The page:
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Humidification is more
than comfort...
It is about public health

Climate Conditions
Climate
Conditions

Altamimi, A., & Ahmed, A. E. (2019). Climate factors and incidence of Middle East respiratory syndrome coronavirus. Journal of Infection and Public Health, In Press. DOI:10.1016/j.jiph.2019.11.011

The Effects of Air Temperature and Humidity
The Effects of Air Temperature and Humidity

Casanova, Lisa M., et al. "Effects of air temperature and relative humidity on coronavirus survival on surfaces." Appl. Environ. Microbiol. 76.9 (2010): 2712-2717. DOI: 10.1128/AEM.02291-09

COVID-19 Outbreak
COVID-19
Outbreak

Dietz, L., Horve, P.F., Coil, D., Fretz, M., Van Den Wymelenberg, K. (2019). Novel Coronavirus (COVID-19) Outbreak: A Review of the Current Literature and Built Environment (BE) Considerations to Reduce Transmission. Preprints 2020, 2020030197.

The transmission of Influenza
The transmission of Influenza

Lowen, A. C., Mubareka, S., Steel, J., & Palese, P. (2007). Influenza virus transmission is dependent on relative humidity and temperature. PLoS Pathog, 3(10), e151

The Impacts of Home Humidification
The Impacts of Home Humidification

Myatt, T. A., Kaufman, M. H., Allen, J. G., MacIntosh, D. L., Fabian, M. P., & McDevitt, J. J. (2010). Modeling the airborne survival of influenza virus in a residential setting: the impacts of home humidification. Environmental Health, 9(1), 55

COVID-19, Humidification and Human Health

On March 11th, 2020 the World Health Organization (WHO) declared COVID-19 a pandemic after global cases surpassed 118,000 in 114 countries and over 4000 deaths have been attributed to the disease.

The COVID-19 disease is caused by a novel coronavirus (SARS-CoV-2). In humans, coronaviruses cause respiratory tract infections that are usually mild, but occasionally lethal. Coronaviruses were responsible for the deadly outbreaks of SARS (Severe acute respiratory syndrome) and MERS (Middle East Respiratory Syndrome).

With the ongoing spread of the novel coronavirus and COVID-19, government entities, the healthcare sector, schools and universities, and private businesses have an opportunity to reduce potential transmission through the built environment. One key component of indoor air quality that can have a positive impact on viral transmission and disease severity is relative humidity.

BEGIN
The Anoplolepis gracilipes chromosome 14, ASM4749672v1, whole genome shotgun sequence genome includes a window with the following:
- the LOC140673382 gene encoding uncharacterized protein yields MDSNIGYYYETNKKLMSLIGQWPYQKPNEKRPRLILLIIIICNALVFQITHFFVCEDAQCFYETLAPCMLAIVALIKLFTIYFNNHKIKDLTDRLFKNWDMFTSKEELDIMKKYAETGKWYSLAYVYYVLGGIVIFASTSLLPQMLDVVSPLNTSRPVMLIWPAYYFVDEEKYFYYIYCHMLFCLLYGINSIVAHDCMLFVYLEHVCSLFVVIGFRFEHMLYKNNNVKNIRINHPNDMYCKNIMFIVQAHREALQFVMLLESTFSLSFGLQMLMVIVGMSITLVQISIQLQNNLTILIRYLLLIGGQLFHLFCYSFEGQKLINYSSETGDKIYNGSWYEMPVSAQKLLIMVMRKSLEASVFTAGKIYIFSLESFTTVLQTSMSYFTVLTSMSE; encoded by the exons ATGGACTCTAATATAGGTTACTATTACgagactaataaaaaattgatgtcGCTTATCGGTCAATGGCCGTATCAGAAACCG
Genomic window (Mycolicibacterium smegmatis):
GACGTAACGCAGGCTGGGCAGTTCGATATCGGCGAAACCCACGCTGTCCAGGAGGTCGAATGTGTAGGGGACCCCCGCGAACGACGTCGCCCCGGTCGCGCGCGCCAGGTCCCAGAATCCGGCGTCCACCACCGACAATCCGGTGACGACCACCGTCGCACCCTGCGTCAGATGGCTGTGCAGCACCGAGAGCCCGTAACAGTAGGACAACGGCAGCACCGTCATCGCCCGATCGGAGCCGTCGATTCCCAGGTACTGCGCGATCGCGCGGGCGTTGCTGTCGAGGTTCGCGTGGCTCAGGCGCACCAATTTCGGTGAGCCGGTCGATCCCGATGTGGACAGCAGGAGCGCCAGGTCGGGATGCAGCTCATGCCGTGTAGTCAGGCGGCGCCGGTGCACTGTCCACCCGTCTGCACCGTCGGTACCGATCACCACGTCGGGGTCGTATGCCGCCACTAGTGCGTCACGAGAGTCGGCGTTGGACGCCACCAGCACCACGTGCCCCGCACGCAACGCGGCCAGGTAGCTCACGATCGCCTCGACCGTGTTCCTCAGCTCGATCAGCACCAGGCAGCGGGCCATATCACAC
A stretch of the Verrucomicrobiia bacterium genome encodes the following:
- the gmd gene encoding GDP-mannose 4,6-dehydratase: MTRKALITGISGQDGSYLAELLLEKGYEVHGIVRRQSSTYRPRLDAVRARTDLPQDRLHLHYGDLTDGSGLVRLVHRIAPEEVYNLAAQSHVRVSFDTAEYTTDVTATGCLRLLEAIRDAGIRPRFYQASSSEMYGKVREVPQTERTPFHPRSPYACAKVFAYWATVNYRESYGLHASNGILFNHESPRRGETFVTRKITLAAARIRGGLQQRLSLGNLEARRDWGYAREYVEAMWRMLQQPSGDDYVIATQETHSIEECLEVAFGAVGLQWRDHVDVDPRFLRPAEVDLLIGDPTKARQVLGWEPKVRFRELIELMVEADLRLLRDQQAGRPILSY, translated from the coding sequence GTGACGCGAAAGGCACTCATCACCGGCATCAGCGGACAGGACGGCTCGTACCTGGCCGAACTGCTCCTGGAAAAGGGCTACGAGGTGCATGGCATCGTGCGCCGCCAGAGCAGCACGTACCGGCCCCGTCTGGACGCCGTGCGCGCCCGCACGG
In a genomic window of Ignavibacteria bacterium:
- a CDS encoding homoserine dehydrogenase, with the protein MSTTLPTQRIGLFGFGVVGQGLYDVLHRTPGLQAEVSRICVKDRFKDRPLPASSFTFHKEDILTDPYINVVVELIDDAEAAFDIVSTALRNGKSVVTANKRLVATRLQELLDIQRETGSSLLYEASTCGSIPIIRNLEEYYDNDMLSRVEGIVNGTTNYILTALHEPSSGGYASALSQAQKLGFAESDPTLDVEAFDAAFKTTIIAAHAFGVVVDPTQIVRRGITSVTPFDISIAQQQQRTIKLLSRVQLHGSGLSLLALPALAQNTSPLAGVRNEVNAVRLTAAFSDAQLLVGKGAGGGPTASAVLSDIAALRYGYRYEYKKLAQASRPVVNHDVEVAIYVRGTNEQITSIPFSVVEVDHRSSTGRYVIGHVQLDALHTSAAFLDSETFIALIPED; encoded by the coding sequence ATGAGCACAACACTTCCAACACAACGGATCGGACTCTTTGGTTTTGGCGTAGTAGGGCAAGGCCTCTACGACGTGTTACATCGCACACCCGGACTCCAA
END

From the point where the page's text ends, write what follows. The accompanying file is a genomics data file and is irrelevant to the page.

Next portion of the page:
Maintaining a relative humidity (RH) between 30-60% has been shown to influence the survivorship of viruses and reduce the transmission and infectiousness of viral diseases.

Sterling et al. (1985) (Fig. 1), synthesized the knowledge at the time into a commonly shared graph of microbial and environmental contaminants on humans at different RH.

Figure1

Figure 1: Effect of pathogens, microbes, and environmental contaminants on human beings. From Sterling et al. (1985).

More recent studies have taken aim at the influence of RH on specific families of viruses, like influenza and coronavirus. These studies focus on the observed survival on surfaces and in the air column, and the rates of infection under different environmental conditions. Below we outline key findings from commonly referenced or recent studies. Links to the studies are posted as well.

RH and Viral Transmission

  • Maintaining an indoor relative humidity between 40%-60% may help to limit the spread and survival of novel coronavirus. Humidification maintains hydrated and intact mucosal barriers of human occupants, resulting in an increase resistance against any microbial attack. (Dietz et al., 2020).
  • High temperature, high ultraviolet index, low wind speed, and low relative humidity are contributors to increased MERS-CoV cases (Altamimi et al., 2019)
  • Cold and dry conditions favor influenza transmission in guinea pigs (Lowen et al., 2007)
  • Maintaining RH in offices and workplaces lowers potential risk for transmission of viral diseases (Wolkoff, 2018 and references therein).

RH and Virus Survival

  • While coronaviruses are durable on surfaces relative to influenza viruses, survival rates are reduced at moderate RH of 50%. (Casanova et al., 2010)
  • The infectiousness of airborne influenza viruses was significantly reduced when RH was above 40% (Noti et al., 2013)
Figure1

Figure 2. The percent infectivity of airborne influenza at a constant temperature (20°C, 68°F). Curve shows all size fractions (>4 µm, 1–4 µm, and <1 µm). From Noti et al., 2013.

RH and Recovery

  • Humidification in homes can reduce survival of influenza and promote recovery, by improving restfulness, in sick individuals (Myatt et al., 2010)
  • Maintaining 40-45% RH in hospitals reduced perceived air dryness and airway symptoms of patients and hospital staff (Nordström et al., 1994).

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Air Quality Effects
Air Quality Effects

Nordström, K., Norbäck, D., & Akselsson, R. (1994). Effect of air humidification on the sick building syndrome and perceived indoor air quality in hospitals: a four month longitudinal study. 51(10), 683-688.

Humidity in Occupied Buildings
Indoor Air Humidity, the importance of our health

Wolkoff, P. (2018).
Indoor air humidity,
air quality,and
health–An overview. International journal
of hygiene and
environmental health, 221(3), 376-390.

High Humidity stimulate coughing
High Humidity stimulate coughing

Noti, J. D., Blachere,
F. M., McMillen, C. M., Lindsley, W. G., Kashon,
M. L., Slaughter, D. R., & Beezhold, D. H. (2013).
High humidity leads
to lossof infectious
influenzavirus from
simulatedcoughs. PloS one, 8(2).

Humidity in Occupied Buildings
Humidity in Occupied Buildings

Sterling, E. M., Arundel, A., & Sterling, T. D. (1985). Criteria for human exposure to humidity in occupied buildings. ASHRAE transactions, 91(1), 611-622